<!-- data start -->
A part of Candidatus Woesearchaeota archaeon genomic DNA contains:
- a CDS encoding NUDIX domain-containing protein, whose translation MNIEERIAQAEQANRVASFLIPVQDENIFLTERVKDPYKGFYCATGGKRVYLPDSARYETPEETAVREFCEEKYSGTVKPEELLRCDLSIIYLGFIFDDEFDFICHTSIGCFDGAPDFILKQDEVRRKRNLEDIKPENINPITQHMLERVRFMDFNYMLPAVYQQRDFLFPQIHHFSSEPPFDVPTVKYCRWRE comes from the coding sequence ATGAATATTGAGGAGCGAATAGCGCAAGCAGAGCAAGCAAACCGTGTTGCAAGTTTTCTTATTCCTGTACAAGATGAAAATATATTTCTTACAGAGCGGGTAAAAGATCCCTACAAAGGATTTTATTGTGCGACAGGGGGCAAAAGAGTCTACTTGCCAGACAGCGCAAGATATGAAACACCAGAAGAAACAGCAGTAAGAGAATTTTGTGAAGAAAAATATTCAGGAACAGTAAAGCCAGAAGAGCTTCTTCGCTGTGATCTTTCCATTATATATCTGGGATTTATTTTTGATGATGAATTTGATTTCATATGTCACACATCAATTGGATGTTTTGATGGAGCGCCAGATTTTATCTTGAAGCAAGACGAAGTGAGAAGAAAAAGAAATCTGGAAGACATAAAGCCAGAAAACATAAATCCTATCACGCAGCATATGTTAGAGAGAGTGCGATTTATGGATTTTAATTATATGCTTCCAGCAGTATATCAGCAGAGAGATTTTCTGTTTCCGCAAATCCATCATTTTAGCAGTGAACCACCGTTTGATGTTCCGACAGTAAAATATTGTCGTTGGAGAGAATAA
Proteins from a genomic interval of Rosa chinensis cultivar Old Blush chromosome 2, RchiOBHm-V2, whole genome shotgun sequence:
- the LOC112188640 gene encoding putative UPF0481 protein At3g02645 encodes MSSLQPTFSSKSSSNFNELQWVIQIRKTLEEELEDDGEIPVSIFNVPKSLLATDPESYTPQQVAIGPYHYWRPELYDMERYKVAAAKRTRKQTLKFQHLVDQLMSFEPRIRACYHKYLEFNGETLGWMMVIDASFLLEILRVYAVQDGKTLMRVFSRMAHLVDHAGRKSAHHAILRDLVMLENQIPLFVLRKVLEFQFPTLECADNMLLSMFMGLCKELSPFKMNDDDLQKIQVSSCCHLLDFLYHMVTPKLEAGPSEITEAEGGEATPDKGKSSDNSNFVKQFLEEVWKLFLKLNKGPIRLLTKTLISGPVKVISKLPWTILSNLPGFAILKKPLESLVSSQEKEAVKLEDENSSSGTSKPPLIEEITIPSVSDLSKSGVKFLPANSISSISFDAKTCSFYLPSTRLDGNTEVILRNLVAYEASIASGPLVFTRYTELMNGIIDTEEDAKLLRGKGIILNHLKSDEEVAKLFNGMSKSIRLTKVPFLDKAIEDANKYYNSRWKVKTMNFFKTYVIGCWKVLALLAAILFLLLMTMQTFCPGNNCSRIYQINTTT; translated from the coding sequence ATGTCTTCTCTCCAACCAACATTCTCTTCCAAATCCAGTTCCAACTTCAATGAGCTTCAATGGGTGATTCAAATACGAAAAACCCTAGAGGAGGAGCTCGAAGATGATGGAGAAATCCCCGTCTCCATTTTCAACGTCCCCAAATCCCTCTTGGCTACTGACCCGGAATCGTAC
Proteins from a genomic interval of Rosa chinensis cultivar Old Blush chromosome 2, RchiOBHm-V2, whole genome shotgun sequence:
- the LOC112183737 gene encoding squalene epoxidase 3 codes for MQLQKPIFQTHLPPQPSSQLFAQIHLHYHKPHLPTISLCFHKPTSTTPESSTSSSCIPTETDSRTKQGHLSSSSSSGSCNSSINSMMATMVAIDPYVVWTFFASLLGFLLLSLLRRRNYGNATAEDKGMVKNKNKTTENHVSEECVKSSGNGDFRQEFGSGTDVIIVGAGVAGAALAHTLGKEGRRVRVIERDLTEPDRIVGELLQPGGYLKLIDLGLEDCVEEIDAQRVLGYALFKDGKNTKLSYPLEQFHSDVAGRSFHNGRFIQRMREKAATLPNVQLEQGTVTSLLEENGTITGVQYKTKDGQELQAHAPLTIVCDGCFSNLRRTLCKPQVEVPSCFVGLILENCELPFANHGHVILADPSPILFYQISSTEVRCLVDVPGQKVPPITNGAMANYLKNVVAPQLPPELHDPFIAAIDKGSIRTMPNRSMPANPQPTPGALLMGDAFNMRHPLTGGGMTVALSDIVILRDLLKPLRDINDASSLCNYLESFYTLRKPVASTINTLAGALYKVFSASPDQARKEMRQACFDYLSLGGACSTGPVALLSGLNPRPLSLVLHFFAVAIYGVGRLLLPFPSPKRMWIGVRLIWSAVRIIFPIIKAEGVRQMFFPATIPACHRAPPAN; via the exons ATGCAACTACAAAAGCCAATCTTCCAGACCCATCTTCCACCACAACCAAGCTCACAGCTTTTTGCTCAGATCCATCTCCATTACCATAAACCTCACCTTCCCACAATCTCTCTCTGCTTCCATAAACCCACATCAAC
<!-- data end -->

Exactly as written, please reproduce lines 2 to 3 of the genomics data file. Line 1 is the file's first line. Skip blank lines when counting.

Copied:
- a CDS encoding NUDIX domain-containing protein, whose translation MNIEERIAQAEQANRVASFLIPVQDENIFLTERVKDPYKGFYCATGGKRVYLPDSARYETPEETAVREFCEEKYSGTVKPEELLRCDLSIIYLGFIFDDEFDFICHTSIGCFDGAPDFILKQDEVRRKRNLEDIKPENINPITQHMLERVRFMDFNYMLPAVYQQRDFLFPQIHHFSSEPPFDVPTVKYCRWRE comes from the coding sequence ATGAATATTGAGGAGCGAATAGCGCAAGCAGAGCAAGCAAACCGTGTTGCAAGTTTTCTTATTCCTGTACAAGATGAAAATATATTTCTTACAGAGCGGGTAAAAGATCCCTACAAAGGATTTTATTGTGCGACAGGGGGCAAAAGAGTCTACTTGCCAGACAGCGCAAGATATGAAACACCAGAAGAAACAGCAGTAAGAGAATTTTGTGAAGAAAAATATTCAGGAACAGTAAAGCCAGAAGAGCTTCTTCGCTGTGATCTTTCCATTATATATCTGGGATTTATTTTTGATGATGAATTTGATTTCATATGTCACACATCAATTGGATGTTTTGATGGAGCGCCAGATTTTATCTTGAAGCAAGACGAAGTGAGAAGAAAAAGAAATCTGGAAGACATAAAGCCAGAAAACATAAATCCTATCACGCAGCATATGTTAGAGAGAGTGCGATTTATGGATTTTAATTATATGCTTCCAGCAGTATATCAGCAGAGAGATTTTCTGTTTCCGCAAATCCATCATTTTAGCAGTGAACCACCGTTTGATGTTCCGACAGTAAAATATTGTCGTTGGAGAGAATAA
Proteins from a genomic interval of Rosa chinensis cultivar Old Blush chromosome 2, RchiOBHm-V2, whole genome shotgun sequence: